This is what I believe exemplifies George W. Bush:
There's this young Army National Guard sergeant lying in bed at an Army hospital.
He's really down. He lost his right leg to a landmine in Afghanistan. Lot of hustle and bustle out in the hall. Someone's coming to visit the wounded.
Turns out it's the President of the United States.
He stops by the young sergeant's bed. They talk. It's a little awkward. What do you say to a guy that loves to run, loves physical activity, and now his leg is gone from the knee down. But this sergeant tries to be upbeat and he's been told all about prosthetic legs and he has resolved that, dammit, one day he'll run again.
The President is impressed. Tell you what, he says to the sergeant, let's keep in touch and when you're ready to run a mile I'll run it with you.
But, sure enough, a year and a half later, there's this young sergeant in shorts and an Army windbreaker, running on his prosthetic leg. And running beside him? The President of the United States.
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Sgt. McNaughton wasn't sure about "just calling" the President of the United States, but through one of the Walter Reed doctors, the two kept in touch during his months of slow recovery and therapy.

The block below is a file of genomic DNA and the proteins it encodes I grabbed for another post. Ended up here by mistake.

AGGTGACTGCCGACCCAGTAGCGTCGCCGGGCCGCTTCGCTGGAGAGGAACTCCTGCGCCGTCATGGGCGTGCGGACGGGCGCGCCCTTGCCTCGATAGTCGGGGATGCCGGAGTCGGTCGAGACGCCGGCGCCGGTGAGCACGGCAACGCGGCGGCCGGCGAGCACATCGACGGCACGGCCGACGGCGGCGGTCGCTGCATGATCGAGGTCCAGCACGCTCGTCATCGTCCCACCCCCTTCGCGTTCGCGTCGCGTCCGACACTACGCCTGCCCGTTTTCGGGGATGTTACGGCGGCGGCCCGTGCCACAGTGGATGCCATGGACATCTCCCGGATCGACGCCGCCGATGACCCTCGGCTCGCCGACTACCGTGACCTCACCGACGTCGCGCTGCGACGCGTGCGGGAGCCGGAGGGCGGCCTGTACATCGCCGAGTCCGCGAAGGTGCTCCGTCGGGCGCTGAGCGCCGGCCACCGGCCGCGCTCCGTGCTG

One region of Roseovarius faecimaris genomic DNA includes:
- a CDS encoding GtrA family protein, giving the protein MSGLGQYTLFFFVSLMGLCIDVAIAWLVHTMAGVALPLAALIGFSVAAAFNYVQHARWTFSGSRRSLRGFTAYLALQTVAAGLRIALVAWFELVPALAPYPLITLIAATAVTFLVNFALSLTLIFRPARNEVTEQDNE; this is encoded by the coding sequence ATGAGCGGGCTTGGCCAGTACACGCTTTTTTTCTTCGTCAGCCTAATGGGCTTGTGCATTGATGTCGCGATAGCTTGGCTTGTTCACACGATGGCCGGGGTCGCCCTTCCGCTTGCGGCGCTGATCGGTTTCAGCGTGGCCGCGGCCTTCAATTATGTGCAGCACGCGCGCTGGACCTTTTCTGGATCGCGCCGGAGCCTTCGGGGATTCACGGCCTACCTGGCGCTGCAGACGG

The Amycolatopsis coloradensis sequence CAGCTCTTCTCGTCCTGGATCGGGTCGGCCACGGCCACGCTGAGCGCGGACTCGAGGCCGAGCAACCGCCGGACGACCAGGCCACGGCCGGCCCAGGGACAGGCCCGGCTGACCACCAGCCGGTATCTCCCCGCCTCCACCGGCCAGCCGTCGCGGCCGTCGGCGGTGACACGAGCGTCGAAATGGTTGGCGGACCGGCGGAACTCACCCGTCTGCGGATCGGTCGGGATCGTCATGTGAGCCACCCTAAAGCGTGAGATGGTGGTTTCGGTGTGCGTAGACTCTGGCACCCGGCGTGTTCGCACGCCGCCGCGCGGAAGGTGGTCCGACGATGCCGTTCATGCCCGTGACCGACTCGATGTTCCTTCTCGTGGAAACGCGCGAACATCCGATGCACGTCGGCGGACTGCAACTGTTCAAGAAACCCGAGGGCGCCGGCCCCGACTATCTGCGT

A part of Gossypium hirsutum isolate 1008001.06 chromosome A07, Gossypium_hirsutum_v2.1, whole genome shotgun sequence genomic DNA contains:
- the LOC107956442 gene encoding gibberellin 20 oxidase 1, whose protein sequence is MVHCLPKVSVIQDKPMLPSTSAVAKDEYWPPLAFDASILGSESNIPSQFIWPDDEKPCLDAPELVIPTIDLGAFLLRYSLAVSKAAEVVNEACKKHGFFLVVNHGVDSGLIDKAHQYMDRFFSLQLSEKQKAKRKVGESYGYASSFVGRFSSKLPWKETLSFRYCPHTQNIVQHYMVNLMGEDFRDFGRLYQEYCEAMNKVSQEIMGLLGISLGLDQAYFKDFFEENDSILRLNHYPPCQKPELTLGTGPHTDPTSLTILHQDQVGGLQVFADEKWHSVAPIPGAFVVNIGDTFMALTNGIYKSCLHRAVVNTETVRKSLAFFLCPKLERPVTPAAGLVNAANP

One rainy day this past April, Sgt. McNaughton and his family were guests at the White House. President Bush and the sergeant went up to the weight room on the second floor of the Executive Mansion. There they worked out and chatted for almost an hour. Bush was fascinated by McNaughton's new "leg" and asked many questions about it.
Then they went out in the rain to run. Just the two of them. "I didn't care if it was storming or lightning all around," Sgt. McNaughton later told a Baton Rouge television reporter. "I didn't care. It was nice to run with him."
* * *
I don't know the exact words President Bush used when bantering with Sgt. McNaughton.
But I know he kept his word.